U.S. Sen. Chuck Schumer (D-NY), who leads his party as Senate minority leader, filed a far-reaching marijuana bill on Wednesday.
Titled the Marijuana Freedom and Opportunity Act, the bill would remove cannabis from the Controlled Substances Act.
The legislation, which is cosponsored by Sens. Bernie Sanders (I-VT), Tim Kaine (D-VA) and Tammy Duckworth (D-IL), would also set aside $20 million annually to states and municipalities for the purpose of administering, expanding or developing expungement or sealing programs for marijuana possession convictions. No less than half of the funds would be earmarked for public defenders and legal aid providers.
Another provision, according to its section title, would “level the economic playing field” in the cannabis industry by requiring the Treasury Department to annually transfer an amount equal to 10% of total tax revenue generated by marijuana or $10 million, whichever is greater, to an account called the Marijuana Opportunity Trust Fund. Grants would be doled out by the Small Business Administration to industry outfits controlled by women and socially and economically disadvantaged people.
“The time to decriminalize marijuana is now,” Schumer said in a press release. “The new Marijuana Freedom and Opportunity Act is about giving states the freedom to be the laboratories that they should be and giving Americans – especially women and minority business owners as well as those convicted of simple possession of marijuana intended for personal use- the opportunity to succeed in today’s economy. This legislation is simply the right thing to do and I am hopeful that the balanced approach it takes can earn bipartisan support in Congress and across the country.”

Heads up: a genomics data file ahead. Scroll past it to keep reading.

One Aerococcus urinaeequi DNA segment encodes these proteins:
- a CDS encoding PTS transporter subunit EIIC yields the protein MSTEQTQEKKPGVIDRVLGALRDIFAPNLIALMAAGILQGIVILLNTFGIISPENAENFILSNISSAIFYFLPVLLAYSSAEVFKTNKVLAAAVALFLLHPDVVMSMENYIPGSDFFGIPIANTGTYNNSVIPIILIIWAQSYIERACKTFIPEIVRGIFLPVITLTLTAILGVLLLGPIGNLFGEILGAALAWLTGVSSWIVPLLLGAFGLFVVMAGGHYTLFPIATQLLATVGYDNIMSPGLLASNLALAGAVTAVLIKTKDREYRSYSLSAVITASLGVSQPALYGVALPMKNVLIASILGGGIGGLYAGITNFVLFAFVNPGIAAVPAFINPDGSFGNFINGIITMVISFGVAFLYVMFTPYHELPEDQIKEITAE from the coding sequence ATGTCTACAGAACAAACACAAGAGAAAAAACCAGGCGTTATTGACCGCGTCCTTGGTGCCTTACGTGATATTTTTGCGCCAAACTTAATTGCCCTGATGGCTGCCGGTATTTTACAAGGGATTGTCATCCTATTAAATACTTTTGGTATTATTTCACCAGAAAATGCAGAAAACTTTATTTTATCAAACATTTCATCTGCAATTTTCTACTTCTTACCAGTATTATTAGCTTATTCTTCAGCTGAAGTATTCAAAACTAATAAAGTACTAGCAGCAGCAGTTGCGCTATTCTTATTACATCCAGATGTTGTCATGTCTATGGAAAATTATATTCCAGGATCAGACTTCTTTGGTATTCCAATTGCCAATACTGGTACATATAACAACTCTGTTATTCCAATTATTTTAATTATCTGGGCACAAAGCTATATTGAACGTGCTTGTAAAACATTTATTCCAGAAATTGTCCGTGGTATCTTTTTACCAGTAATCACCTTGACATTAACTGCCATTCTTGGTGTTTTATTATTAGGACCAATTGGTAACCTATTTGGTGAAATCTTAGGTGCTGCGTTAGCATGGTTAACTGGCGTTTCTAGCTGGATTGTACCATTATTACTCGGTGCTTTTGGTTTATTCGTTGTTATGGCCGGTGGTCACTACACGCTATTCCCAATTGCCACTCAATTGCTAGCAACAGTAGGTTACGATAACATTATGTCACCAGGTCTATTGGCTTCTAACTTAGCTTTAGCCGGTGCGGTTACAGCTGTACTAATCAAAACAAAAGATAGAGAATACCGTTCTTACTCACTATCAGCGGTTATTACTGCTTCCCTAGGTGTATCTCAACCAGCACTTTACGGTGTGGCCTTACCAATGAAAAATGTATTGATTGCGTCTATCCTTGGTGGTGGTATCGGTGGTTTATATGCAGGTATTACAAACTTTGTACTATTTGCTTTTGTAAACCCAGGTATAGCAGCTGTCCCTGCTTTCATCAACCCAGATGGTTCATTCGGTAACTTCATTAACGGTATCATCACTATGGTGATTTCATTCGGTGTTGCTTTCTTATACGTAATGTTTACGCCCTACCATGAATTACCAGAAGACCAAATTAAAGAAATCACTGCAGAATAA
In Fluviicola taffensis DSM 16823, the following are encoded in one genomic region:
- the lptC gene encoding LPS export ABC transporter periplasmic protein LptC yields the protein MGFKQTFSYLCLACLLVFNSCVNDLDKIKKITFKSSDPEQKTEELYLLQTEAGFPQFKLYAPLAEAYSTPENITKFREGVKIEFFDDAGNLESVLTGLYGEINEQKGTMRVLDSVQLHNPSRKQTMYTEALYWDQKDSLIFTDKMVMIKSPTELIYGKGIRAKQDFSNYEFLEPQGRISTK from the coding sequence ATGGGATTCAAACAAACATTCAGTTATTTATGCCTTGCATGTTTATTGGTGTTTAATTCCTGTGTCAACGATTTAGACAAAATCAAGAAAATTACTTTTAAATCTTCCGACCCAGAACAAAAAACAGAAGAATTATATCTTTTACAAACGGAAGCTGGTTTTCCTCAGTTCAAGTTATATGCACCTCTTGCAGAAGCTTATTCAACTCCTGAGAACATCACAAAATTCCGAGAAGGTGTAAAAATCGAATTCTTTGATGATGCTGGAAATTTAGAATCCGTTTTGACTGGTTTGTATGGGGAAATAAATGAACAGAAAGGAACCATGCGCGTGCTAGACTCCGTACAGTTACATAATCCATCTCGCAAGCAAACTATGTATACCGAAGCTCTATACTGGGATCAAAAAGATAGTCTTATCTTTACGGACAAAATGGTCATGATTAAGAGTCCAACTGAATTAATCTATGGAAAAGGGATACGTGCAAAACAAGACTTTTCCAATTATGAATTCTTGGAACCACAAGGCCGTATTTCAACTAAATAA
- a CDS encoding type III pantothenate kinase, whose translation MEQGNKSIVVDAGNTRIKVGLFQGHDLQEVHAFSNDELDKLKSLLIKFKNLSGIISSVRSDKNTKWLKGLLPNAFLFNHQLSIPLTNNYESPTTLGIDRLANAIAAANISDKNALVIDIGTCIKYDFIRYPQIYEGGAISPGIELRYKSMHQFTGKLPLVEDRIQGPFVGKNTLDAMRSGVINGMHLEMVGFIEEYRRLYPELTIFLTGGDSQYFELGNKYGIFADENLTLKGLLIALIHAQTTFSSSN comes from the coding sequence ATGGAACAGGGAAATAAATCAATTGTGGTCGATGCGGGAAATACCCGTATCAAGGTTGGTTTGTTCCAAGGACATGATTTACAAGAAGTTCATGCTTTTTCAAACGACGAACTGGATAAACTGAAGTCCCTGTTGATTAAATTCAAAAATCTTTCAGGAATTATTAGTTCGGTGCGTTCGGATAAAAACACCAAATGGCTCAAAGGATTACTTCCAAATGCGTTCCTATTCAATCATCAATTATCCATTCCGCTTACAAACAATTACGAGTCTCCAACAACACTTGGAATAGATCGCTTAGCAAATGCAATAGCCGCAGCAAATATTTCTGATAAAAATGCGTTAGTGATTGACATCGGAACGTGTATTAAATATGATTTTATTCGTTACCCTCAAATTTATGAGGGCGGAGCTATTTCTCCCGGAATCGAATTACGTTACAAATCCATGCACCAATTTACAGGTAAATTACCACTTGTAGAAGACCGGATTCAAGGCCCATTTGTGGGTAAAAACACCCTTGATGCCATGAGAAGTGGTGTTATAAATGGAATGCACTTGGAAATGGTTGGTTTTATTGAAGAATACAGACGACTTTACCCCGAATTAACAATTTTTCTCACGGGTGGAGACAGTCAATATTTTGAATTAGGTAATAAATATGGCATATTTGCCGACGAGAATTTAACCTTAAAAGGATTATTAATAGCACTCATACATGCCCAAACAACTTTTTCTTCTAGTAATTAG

The legislation would also set aside funds for research on “the impact of driving under the influence of tetrahydrocannabinol on highway safety” as well as marijuana’s effects on the brain and its potential medical benefits.
Another provision states that the federal government can continue to prevent trafficking of marijuana to states that have not yet legalized it, implying that interstate commerce among legal states would be allowed.
Finally, it would require the Alcohol and Tobacco Tax and Trade Bureau to develop “restrictions on the advertising and promotion of products related to marijuana.”
“The bill’s emphasis on facilitating the expungement the criminal records of individuals for marijuana possession cannot be overstated,” Justin Strekal, political director for NORML, told Marijuana Moment. “Millions individuals have suffered from the lifelong collateral consequences of criminal prohibition, making it harder for them to find a job, obtain housing, and access to higher education.”
“This bill is a welcomed shift of policy by Democratic party leadership. At a time when 68 percent of Americans support outright legalization, including outright majorities of Democrats (77 percent), Independents (62 percent), and Republicans (57 percent), it is time for the end of federal prohibition to become a truly bipartisan issue.”
Schumer first announced his intent to file the legislation more than two months ago on the eve of 4/20, a day of celebration for cannabis consumers.
The Senate minority leader’s embrace of cannabis reform came as somewhat of a surprise to observers of the issue, since he was long one of Congress’s most vocal proponents of the war on drugs.
See the full text of Schumer’s new marijuana bill below: